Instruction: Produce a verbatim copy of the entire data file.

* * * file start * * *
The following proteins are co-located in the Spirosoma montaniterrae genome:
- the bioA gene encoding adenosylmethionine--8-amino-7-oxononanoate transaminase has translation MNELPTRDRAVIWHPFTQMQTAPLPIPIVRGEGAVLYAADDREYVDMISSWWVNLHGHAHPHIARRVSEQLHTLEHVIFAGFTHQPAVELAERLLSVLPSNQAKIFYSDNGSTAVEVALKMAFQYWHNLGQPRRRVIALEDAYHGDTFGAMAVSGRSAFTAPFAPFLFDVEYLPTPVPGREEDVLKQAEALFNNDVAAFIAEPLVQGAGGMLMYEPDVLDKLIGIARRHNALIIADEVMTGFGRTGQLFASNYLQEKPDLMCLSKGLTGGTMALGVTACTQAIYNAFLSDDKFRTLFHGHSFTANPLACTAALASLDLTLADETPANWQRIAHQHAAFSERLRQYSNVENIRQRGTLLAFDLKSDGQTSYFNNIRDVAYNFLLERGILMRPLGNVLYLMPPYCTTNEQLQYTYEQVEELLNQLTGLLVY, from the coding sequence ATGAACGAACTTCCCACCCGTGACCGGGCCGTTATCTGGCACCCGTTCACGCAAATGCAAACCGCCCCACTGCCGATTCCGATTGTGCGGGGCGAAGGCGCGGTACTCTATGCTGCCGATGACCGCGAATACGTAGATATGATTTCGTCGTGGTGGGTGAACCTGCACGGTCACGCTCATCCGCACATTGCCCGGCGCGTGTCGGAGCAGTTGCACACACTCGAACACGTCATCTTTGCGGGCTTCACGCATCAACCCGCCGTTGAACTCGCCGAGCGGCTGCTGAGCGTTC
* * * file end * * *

The following proteins are co-located in the Spirosoma montaniterrae genome:
- the bioA gene encoding adenosylmethionine--8-amino-7-oxononanoate transaminase has translation MNELPTRDRAVIWHPFTQMQTAPLPIPIVRGEGAVLYAADDREYVDMISSWWVNLHGHAHPHIARRVSEQLHTLEHVIFAGFTHQPAVELAERLLSVLPSNQAKIFYSDNGSTAVEVALKMAFQYWHNLGQPRRRVIALEDAYHGDTFGAMAVSGRSAFTAPFAPFLFDVEYLPTPVPGREEDVLKQAEALFNNDVAAFIAEPLVQGAGGMLMYEPDVLDKLIGIARRHNALIIADEVMTGFGRTGQLFASNYLQEKPDLMCLSKGLTGGTMALGVTACTQAIYNAFLSDDKFRTLFHGHSFTANPLACTAALASLDLTLADETPANWQRIAHQHAAFSERLRQYSNVENIRQRGTLLAFDLKSDGQTSYFNNIRDVAYNFLLERGILMRPLGNVLYLMPPYCTTNEQLQYTYEQVEELLNQLTGLLVY, from the coding sequence ATGAACGAACTTCCCACCCGTGACCGGGCCGTTATCTGGCACCCGTTCACGCAAATGCAAACCGCCCCACTGCCGATTCCGATTGTGCGGGGCGAAGGCGCGGTACTCTATGCTGCCGATGACCGCGAATACGTAGATATGATTTCGTCGTGGTGGGTGAACCTGCACGGTCACGCTCATCCGCACATTGCCCGGCGCGTGTCGGAGCAGTTGCACACACTCGAACACGTCATCTTTGCGGGCTTCACGCATCAACCCGCCGTTGAACTCGCCGAGCGGCTGCTGAGCGTTC